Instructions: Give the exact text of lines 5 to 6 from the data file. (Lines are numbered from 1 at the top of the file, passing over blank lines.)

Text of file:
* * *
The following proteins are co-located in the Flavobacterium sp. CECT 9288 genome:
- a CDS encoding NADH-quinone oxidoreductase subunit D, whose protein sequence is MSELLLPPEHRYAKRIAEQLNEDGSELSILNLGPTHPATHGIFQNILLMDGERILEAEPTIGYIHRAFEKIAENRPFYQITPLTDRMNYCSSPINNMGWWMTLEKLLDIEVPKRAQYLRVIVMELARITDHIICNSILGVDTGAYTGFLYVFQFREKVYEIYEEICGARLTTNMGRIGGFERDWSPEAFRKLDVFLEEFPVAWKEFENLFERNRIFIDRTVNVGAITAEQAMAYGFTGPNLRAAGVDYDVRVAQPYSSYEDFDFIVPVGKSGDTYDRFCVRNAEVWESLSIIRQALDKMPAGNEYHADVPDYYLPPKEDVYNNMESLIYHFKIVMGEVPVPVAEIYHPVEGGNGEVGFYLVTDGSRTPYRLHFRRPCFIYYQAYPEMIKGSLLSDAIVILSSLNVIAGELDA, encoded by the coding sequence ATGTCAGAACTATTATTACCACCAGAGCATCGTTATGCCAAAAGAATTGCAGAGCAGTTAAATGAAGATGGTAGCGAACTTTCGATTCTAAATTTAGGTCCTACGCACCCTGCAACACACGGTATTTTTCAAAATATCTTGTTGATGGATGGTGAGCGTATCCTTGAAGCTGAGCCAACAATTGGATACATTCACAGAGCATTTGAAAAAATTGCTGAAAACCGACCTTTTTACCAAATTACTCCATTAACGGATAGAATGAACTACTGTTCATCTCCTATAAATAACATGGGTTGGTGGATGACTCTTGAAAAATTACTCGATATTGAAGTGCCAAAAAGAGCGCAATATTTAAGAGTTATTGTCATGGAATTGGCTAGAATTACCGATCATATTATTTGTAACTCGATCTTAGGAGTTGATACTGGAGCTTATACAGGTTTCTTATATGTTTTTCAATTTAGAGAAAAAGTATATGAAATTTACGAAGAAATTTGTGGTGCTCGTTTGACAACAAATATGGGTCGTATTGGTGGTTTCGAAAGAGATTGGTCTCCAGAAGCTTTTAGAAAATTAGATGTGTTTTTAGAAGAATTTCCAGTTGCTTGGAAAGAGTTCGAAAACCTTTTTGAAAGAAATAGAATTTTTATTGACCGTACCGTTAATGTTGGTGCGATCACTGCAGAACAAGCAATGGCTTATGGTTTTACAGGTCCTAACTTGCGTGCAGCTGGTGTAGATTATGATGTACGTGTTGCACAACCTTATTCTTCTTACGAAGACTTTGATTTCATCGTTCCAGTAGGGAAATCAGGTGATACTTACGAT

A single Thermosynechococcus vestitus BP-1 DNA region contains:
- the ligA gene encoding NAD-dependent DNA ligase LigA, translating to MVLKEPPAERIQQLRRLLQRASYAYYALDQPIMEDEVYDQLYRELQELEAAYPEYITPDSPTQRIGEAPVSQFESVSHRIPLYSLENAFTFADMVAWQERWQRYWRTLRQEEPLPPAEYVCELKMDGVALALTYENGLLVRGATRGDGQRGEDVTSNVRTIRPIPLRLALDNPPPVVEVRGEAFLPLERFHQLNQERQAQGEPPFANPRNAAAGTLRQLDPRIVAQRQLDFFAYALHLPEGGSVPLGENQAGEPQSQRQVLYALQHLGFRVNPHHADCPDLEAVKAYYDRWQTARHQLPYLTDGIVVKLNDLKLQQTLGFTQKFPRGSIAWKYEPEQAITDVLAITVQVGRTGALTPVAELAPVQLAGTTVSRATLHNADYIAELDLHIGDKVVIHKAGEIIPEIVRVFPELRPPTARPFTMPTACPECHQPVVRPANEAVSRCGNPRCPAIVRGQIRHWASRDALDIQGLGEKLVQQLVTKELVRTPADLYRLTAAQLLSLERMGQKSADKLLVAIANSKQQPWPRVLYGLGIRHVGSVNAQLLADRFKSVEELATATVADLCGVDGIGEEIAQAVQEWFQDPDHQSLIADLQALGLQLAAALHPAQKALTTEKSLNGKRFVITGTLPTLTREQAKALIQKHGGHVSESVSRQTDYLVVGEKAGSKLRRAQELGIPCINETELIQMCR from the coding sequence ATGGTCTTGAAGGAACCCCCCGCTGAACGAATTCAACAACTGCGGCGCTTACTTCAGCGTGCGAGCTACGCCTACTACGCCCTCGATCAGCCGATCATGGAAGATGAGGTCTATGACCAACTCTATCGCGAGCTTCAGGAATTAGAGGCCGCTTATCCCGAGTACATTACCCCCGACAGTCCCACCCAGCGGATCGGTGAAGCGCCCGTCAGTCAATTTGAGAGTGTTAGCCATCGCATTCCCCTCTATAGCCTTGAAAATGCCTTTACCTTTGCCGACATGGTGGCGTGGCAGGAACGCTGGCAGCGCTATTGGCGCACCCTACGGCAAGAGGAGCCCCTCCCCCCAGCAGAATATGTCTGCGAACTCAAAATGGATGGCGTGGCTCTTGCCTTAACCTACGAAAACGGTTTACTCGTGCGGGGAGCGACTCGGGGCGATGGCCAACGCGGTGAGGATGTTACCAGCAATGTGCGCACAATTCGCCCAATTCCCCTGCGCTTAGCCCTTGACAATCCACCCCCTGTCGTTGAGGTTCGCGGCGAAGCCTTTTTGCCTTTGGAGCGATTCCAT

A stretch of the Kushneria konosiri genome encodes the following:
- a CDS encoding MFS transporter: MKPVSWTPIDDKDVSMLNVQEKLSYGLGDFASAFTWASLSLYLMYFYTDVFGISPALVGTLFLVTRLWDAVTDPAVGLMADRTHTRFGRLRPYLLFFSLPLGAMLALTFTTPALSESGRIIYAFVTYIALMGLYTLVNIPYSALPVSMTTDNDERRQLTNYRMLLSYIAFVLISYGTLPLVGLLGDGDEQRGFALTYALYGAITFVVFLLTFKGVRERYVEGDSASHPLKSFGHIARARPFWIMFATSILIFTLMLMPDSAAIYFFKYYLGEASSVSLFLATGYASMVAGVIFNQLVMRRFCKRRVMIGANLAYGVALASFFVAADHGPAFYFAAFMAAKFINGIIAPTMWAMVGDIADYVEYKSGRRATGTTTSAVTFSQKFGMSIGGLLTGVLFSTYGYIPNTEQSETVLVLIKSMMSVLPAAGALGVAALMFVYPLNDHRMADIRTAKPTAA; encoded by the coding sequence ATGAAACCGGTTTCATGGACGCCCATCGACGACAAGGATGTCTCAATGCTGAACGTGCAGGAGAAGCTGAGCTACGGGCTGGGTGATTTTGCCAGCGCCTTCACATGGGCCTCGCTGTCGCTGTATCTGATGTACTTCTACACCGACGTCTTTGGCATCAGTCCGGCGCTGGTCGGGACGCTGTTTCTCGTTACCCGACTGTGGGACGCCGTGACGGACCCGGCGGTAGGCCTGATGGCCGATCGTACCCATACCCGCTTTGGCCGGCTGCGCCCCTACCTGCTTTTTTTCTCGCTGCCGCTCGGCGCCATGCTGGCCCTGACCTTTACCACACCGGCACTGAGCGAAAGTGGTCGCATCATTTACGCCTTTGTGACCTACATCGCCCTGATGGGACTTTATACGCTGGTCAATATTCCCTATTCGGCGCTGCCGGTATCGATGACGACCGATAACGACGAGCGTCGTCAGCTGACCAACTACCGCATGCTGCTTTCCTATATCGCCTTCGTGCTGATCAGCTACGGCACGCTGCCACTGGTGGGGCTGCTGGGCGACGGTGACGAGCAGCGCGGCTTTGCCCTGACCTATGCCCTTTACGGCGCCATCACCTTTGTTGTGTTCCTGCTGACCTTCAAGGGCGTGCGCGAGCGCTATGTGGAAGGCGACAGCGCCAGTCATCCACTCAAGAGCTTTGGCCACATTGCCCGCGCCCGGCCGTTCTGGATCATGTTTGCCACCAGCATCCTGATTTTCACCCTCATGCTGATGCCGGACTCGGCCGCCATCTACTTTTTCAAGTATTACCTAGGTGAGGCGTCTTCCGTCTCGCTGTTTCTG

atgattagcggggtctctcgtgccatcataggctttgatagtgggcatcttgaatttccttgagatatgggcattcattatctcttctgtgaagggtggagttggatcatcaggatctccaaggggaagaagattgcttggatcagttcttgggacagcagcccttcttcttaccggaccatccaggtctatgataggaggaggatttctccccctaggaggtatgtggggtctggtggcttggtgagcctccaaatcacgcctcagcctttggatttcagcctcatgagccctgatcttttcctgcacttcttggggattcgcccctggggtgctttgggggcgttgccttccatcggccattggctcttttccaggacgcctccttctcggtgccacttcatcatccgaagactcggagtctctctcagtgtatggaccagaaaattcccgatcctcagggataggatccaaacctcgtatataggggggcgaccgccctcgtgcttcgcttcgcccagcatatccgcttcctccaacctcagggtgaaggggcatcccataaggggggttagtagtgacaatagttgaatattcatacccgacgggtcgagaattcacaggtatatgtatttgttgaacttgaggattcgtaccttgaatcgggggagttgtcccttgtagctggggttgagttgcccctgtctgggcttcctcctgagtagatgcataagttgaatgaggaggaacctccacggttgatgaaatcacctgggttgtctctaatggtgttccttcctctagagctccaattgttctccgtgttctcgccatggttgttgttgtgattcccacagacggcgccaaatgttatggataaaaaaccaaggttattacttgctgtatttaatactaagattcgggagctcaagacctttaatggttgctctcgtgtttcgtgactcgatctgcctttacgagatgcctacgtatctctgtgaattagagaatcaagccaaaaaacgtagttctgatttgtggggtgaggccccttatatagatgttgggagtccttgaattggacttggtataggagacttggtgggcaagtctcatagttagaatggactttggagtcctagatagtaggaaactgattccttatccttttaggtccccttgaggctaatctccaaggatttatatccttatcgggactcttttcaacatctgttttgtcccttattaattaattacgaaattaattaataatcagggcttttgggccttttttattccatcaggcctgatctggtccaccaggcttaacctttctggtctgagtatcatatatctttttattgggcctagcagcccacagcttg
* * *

A stretch of the Kushneria konosiri genome encodes the following:
- a CDS encoding MFS transporter: MKPVSWTPIDDKDVSMLNVQEKLSYGLGDFASAFTWASLSLYLMYFYTDVFGISPALVGTLFLVTRLWDAVTDPAVGLMADRTHTRFGRLRPYLLFFSLPLGAMLALTFTTPALSESGRIIYAFVTYIALMGLYTLVNIPYSALPVSMTTDNDERRQLTNYRMLLSYIAFVLISYGTLPLVGLLGDGDEQRGFALTYALYGAITFVVFLLTFKGVRERYVEGDSASHPLKSFGHIARARPFWIMFATSILIFTLMLMPDSAAIYFFKYYLGEASSVSLFLATGYASMVAGVIFNQLVMRRFCKRRVMIGANLAYGVALASFFVAADHGPAFYFAAFMAAKFINGIIAPTMWAMVGDIADYVEYKSGRRATGTTTSAVTFSQKFGMSIGGLLTGVLFSTYGYIPNTEQSETVLVLIKSMMSVLPAAGALGVAALMFVYPLNDHRMADIRTAKPTAA; encoded by the coding sequence ATGAAACCGGTTTCATGGACGCCCATCGACGACAAGGATGTCTCAATGCTGAACGTGCAGGAGAAGCTGAGCTACGGGCTGGGTGATTTTGCCAGCGCCTTCACATGGGCCTCGCTGTCGCTGTATCTGATGTACTTCTACACCGACGTCTTTGGCATCAGTCCGGCGCTGGTCGGGACGCTGTTTCTCGTTACCCGACTGTGGGACGCCGTGACGGACCCGGCGGTAGGCCTGATGGCCGATCGTACCCATACCCGCTTTGGCCGGCTGCGCCCCTACCTGCTTTTTTTCTCGCTGCCGCTCGGCGCCATGCTGGCCCTGACCTTTACCACACCGGCACTGAGCGAAAGTGGTCGCATCATTTACGCCTTTGTGACCTACATCGCCCTGATGGGACTTTATACGCTGGTCAATATTCCCTATTCGGCGCTGCCGGTATCGATGACGACCGATAACGACGAGCGTCGTCAGCTGACCAACTACCGCATGCTGCTTTCCTATATCGCCTTCGTGCTGATCAGCTACGGCACGCTGCCACTGGTGGGGCTGCTGGGCGACGGTGACGAGCAGCGCGGCTTTGCCCTGACCTATGCCCTTTACGGCGCCATCACCTTTGTTGTGTTCCTGCTGACCTTCAAGGGCGTGCGCGAGCGCTATGTGGAAGGCGACAGCGCCAGTCATCCACTCAAGAGCTTTGGCCACATTGCCCGCGCCCGGCCGTTCTGGATCATGTTTGCCACCAGCATCCTGATTTTCACCCTCATGCTGATGCCGGACTCGGCCGCCATCTACTTTTTCAAGTATTACCTAGGTGAGGCGTCTTCCGTCTCGCTGTTTCTG